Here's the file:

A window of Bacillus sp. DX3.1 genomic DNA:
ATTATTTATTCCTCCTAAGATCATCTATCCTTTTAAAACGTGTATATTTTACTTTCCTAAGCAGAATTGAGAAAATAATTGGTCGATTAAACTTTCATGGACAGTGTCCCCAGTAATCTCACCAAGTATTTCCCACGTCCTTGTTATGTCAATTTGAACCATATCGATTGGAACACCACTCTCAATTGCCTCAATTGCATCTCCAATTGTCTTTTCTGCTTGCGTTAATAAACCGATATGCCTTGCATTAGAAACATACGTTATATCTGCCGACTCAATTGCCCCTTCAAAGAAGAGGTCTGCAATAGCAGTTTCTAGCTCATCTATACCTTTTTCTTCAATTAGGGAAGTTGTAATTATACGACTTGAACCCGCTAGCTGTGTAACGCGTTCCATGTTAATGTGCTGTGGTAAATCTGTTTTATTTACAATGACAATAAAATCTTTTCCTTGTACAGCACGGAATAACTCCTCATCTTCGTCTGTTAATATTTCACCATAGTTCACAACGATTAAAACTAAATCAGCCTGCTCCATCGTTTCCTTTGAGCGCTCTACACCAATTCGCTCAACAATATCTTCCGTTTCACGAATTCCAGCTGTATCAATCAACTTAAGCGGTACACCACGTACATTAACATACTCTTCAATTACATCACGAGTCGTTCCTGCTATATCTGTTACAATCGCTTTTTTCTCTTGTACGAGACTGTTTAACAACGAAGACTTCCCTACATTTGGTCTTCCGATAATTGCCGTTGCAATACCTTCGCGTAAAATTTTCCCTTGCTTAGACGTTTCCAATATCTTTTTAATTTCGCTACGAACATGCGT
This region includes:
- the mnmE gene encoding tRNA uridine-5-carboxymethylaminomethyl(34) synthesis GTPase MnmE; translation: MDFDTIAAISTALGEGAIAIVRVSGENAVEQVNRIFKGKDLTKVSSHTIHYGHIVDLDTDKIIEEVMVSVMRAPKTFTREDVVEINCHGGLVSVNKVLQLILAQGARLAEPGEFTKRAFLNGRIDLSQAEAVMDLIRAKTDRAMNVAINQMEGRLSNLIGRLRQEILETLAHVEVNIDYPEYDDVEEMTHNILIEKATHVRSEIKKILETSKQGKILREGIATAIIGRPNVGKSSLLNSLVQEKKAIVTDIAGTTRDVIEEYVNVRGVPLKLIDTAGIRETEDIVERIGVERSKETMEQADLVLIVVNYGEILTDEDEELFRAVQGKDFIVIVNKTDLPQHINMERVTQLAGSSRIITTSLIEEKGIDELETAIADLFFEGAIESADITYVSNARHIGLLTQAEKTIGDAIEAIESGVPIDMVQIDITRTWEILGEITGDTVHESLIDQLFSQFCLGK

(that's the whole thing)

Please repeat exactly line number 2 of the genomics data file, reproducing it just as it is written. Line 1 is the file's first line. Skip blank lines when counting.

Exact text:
ATTATTTATTCCTCCTAAGATCATCTATCCTTTTAAAACGTGTATATTTTACTTTCCTAAGCAGAATTGAGAAAATAATTGGTCGATTAAACTTTCATGGACAGTGTCCCCAGTAATCTCACCAAGTATTTCCCACGTCCTTGTTATGTCAATTTGAACCATATCGATTGGAACACCACTCTCAATTGCCTCAATTGCATCTCCAATTGTCTTTTCTGCTTGCGTTAATAAACCGATATGCCTTGCATTAGAAACATACGTTATATCTGCCGACTCAATTGCCCCTTCAAAGAAGAGGTCTGCAATAGCAGTTTCTAGCTCATCTATACCTTTTTCTTCAATTAGGGAAGTTGTAATTATACGACTTGAACCCGCTAGCTGTGTAACGCGTTCCATGTTAATGTGCTGTGGTAAATCTGTTTTATTTACAATGACAATAAAATCTTTTCCTTGTACAGCACGGAATAACTCCTCATCTTCGTCTGTTAATATTTCACCATAGTTCACAACGATTAAAACTAAATCAGCCTGCTCCATCGTTTCCTTTGAGCGCTCTACACCAATTCGCTCAACAATATCTTCCGTTTCACGAATTCCAGCTGTATCAATCAACTTAAGCGGTACACCACGTACATTAACATACTCTTCAATTACATCACGAGTCGTTCCTGCTATATCTGTTACAATCGCTTTTTTCTCTTGTACGAGACTGTTTAACAACGAAGACTTCCCTACATTTGGTCTTCCGATAATTGCCGTTGCAATACCTTCGCGTAAAATTTTCCCTTGCTTAGACGTTTCCAATATCTTTTTAATTTCGCTACGAACATGCGT